“By the time I was 16, I’d amassed over 100 letter-writing friends across the globe who shared my love of the Manic Street Preachers. Everything was decided by the music we listened to — the clothes we wore, the books we read, the films we watched, the people we called friends. I over-accessorized with glitter and routinely committed the fashion faux pas of lace-on-lace.”
Natalie Coleman, receptionist; London, 1995
“I started raving at 13 and was still at school. I think the first place I went was Labyrinth on Dalston Lane. Then I hit most of the jungle, drum ‘n’ bass, and happy hardcore events. Those were the days when you didn’t really need I.D. Things were more relaxed then. I listened to jungle on pirate radio stations and once ran up a £600 phone bill doing shout-outs to my friends. My mother wasn’t very impressed!”
Andrew Gallix, writer; Merton, 1981
“I was only 11 when I got into punk, which was very young, even back then. The first punk garment I bought was a green T-shirt with a cheesy transfer of the words ‘punk rock’ daubed onto an unconvincing brick wall. My mum bought it for me on our first trip down the King’s Road in July 1977. I knew it wasn’t really punk precisely because it had the word ‘punk’ on it, but that’s all we could afford. The picture above is of me and my best mate Yannick. These red and black jumpers, knitted by Yannick’s mum, were part of our own distinctive style.”
Hoana Poland, founder of Strut London Boutique; London, 1995
“I was 25 when this was taken, at my friend Danny’s house. We were having a few drinks before going out. My friend had a drag show at Madame Jojo’s and then we were going to Club Naive, which played garage, house, and techno. They were days of excess. People had started taking a lot of heroin; it was the beginning of heroin-chic culture. It wasn’t just a fashion name: People who didn’t have that switch-off button were dying from it or being sent to prison. We managed to get through relatively unscathed.”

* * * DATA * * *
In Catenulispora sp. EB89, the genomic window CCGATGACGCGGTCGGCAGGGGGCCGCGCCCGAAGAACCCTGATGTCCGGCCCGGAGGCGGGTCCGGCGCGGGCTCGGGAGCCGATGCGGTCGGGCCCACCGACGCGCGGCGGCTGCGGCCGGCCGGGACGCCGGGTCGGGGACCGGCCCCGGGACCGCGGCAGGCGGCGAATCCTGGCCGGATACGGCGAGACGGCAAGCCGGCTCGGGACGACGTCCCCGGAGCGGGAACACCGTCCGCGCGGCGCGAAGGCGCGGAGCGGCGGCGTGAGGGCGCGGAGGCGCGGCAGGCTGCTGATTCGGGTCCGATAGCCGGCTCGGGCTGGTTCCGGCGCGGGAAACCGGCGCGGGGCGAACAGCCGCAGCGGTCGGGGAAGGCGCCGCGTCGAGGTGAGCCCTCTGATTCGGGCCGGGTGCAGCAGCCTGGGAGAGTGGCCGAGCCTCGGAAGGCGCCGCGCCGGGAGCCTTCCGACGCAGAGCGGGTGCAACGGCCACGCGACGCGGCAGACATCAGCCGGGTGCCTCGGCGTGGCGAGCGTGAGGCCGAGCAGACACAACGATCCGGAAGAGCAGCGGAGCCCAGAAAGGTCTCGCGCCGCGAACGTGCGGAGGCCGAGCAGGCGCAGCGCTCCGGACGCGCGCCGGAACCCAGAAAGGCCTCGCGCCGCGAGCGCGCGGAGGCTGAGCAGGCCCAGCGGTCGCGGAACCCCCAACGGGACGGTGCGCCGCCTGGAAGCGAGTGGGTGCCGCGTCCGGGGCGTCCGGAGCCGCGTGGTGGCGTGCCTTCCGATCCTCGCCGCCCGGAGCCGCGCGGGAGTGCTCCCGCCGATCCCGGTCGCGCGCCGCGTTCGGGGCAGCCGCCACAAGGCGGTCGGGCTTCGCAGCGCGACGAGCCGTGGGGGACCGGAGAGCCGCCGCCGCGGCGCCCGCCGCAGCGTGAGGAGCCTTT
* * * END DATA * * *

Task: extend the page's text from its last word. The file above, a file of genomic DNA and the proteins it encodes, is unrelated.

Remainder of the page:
Mimi Joshua-Olushoga, hat designer; London, 1971
“This picture was taken in spring 1971 on my way from a fashion show held at the Nigerian Embassy in Northumberland Avenue, near Trafalgar Square, to promote Nigerian woven textiles. I am wearing a lightweight tweed maxi coat that I bought from Bourne & Hollingsworth in Oxford Street a few weeks earlier.”
Marie Jones, fashion designer
“I was 18 and about to go to my new boyfriend’s sister’s wedding and had made this outfit specially. It was an all-in-one and heavily influenced by the New Romantics! I made it from fabric I bought at Habitat. Hair was a Crazy Color and a variation on many different colors I wore at the time. The makeup was an integral part of the look, and I never went out without it at this time.”
Mark Charnock, photographer; London, 1981
“The end of our teen years saw a broadening of our musical, fashion, and nightlife horizons. We listened to the likes of Depeche Mode, Devo, Fad Gadget, and Cabaret Voltaire. Rather than the high streets of Ealing, shopping expeditions took us to Shepherd’s Bush Market for Sta-Prest trousers and Gabicci tops, Stardust on Portobello Road for American shirts, and Fifth Column for T-shirts, plus Camden and Kensington Markets.”
Gavin Watson, photographer; London, 1983
“My girlfriend and I had traveled down from Slough to see my friend Cass, who was a photographic printer, and got drunk at a pub in Bloomsbury. I was 17 and Keeley was 15 and still at school.”
Winston Milton, company director and promoter; London, 1990s
“I’ve always loved living in Hackney; I still love living in Hackney. It was wild, it was fun, it’s always been multicultural. And you always felt that Hackney kinda had an influence on everything that was happening in London to do with fashion, music, and stuff. You always felt that, wherever you went, everyone just knew that you were from Hackney, you didn’t have to say it out loud.”